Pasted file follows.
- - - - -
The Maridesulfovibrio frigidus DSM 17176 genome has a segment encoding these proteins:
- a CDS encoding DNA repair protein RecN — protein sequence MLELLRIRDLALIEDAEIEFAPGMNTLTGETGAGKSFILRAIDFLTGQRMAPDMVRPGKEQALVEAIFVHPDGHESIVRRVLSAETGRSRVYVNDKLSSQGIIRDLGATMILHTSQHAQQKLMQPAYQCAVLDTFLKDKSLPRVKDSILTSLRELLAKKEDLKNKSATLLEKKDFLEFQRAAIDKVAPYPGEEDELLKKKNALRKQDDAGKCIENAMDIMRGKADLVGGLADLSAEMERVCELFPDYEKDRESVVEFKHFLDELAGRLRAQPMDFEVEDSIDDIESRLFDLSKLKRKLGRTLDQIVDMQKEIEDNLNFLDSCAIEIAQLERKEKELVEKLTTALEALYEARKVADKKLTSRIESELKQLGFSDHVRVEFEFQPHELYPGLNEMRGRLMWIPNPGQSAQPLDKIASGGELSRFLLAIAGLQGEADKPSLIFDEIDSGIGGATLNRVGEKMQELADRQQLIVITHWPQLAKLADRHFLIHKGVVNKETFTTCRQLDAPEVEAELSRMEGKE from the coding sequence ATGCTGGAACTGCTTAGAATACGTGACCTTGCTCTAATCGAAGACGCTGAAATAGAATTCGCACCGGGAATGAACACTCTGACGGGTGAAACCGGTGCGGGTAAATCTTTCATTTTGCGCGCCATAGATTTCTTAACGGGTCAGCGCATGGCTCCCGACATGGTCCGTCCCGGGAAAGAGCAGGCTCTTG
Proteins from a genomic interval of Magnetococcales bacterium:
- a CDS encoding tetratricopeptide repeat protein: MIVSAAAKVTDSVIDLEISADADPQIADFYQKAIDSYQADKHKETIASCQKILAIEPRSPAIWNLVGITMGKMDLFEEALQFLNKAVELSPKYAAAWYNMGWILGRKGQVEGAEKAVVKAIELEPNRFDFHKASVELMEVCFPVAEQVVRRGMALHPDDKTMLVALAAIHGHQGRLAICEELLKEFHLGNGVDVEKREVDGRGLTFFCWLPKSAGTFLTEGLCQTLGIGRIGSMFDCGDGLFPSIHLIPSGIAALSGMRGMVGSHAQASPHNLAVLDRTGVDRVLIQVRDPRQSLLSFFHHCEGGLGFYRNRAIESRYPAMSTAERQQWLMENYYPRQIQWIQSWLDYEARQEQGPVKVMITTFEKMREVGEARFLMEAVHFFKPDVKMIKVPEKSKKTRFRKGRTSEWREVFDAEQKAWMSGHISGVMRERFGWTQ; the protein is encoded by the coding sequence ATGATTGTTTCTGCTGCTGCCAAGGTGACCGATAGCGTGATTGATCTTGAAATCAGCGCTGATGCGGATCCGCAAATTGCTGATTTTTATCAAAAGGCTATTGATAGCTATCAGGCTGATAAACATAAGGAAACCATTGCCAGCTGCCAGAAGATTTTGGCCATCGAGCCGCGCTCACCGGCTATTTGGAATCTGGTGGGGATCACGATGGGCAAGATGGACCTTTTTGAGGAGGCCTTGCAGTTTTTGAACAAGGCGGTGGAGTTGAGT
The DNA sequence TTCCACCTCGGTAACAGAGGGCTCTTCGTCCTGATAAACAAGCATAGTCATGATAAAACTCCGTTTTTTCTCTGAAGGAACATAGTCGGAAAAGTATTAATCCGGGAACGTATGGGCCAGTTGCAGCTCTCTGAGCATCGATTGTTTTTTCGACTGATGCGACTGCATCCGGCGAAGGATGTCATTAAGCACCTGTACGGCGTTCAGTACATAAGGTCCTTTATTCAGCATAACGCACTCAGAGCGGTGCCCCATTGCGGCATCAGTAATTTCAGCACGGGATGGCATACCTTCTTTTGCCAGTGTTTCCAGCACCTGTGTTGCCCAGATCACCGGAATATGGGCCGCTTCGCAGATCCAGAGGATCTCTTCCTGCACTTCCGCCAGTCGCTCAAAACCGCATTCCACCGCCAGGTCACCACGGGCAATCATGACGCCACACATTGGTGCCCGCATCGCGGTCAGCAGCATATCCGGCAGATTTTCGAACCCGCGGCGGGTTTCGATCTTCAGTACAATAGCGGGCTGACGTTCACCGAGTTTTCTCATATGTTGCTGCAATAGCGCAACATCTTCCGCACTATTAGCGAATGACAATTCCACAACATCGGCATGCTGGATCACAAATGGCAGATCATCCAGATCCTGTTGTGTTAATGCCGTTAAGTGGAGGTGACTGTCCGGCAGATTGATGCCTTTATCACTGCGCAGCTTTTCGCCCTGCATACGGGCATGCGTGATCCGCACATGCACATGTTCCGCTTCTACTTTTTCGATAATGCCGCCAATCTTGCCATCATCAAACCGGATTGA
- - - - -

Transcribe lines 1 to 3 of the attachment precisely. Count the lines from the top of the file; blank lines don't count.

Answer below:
The Maridesulfovibrio frigidus DSM 17176 genome has a segment encoding these proteins:
- a CDS encoding DNA repair protein RecN — protein sequence MLELLRIRDLALIEDAEIEFAPGMNTLTGETGAGKSFILRAIDFLTGQRMAPDMVRPGKEQALVEAIFVHPDGHESIVRRVLSAETGRSRVYVNDKLSSQGIIRDLGATMILHTSQHAQQKLMQPAYQCAVLDTFLKDKSLPRVKDSILTSLRELLAKKEDLKNKSATLLEKKDFLEFQRAAIDKVAPYPGEEDELLKKKNALRKQDDAGKCIENAMDIMRGKADLVGGLADLSAEMERVCELFPDYEKDRESVVEFKHFLDELAGRLRAQPMDFEVEDSIDDIESRLFDLSKLKRKLGRTLDQIVDMQKEIEDNLNFLDSCAIEIAQLERKEKELVEKLTTALEALYEARKVADKKLTSRIESELKQLGFSDHVRVEFEFQPHELYPGLNEMRGRLMWIPNPGQSAQPLDKIASGGELSRFLLAIAGLQGEADKPSLIFDEIDSGIGGATLNRVGEKMQELADRQQLIVITHWPQLAKLADRHFLIHKGVVNKETFTTCRQLDAPEVEAELSRMEGKE from the coding sequence ATGCTGGAACTGCTTAGAATACGTGACCTTGCTCTAATCGAAGACGCTGAAATAGAATTCGCACCGGGAATGAACACTCTGACGGGTGAAACCGGTGCGGGTAAATCTTTCATTTTGCGCGCCATAGATTTCTTAACGGGTCAGCGCATGGCTCCCGACATGGTCCGTCCCGGGAAAGAGCAGGCTCTTG
Proteins from a genomic interval of Magnetococcales bacterium: